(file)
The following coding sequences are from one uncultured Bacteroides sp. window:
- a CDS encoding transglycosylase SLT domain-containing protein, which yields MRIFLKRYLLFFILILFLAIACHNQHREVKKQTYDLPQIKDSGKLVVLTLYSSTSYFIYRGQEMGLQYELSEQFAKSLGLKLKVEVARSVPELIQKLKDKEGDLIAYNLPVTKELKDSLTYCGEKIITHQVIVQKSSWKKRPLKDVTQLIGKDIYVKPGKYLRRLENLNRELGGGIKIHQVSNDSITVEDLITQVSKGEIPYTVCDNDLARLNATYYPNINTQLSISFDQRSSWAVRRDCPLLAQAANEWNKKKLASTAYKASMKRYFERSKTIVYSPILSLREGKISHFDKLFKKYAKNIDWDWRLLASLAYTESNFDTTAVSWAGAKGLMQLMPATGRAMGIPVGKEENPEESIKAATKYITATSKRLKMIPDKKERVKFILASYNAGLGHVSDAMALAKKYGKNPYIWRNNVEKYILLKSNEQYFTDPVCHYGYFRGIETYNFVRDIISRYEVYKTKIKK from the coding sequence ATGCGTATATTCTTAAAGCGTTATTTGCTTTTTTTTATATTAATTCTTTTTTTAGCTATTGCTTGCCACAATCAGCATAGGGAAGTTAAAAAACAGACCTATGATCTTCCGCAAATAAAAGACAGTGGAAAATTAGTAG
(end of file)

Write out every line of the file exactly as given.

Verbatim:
The following coding sequences are from one uncultured Bacteroides sp. window:
- a CDS encoding transglycosylase SLT domain-containing protein, which yields MRIFLKRYLLFFILILFLAIACHNQHREVKKQTYDLPQIKDSGKLVVLTLYSSTSYFIYRGQEMGLQYELSEQFAKSLGLKLKVEVARSVPELIQKLKDKEGDLIAYNLPVTKELKDSLTYCGEKIITHQVIVQKSSWKKRPLKDVTQLIGKDIYVKPGKYLRRLENLNRELGGGIKIHQVSNDSITVEDLITQVSKGEIPYTVCDNDLARLNATYYPNINTQLSISFDQRSSWAVRRDCPLLAQAANEWNKKKLASTAYKASMKRYFERSKTIVYSPILSLREGKISHFDKLFKKYAKNIDWDWRLLASLAYTESNFDTTAVSWAGAKGLMQLMPATGRAMGIPVGKEENPEESIKAATKYITATSKRLKMIPDKKERVKFILASYNAGLGHVSDAMALAKKYGKNPYIWRNNVEKYILLKSNEQYFTDPVCHYGYFRGIETYNFVRDIISRYEVYKTKIKK from the coding sequence ATGCGTATATTCTTAAAGCGTTATTTGCTTTTTTTTATATTAATTCTTTTTTTAGCTATTGCTTGCCACAATCAGCATAGGGAAGTTAAAAAACAGACCTATGATCTTCCGCAAATAAAAGACAGTGGAAAATTAGTAG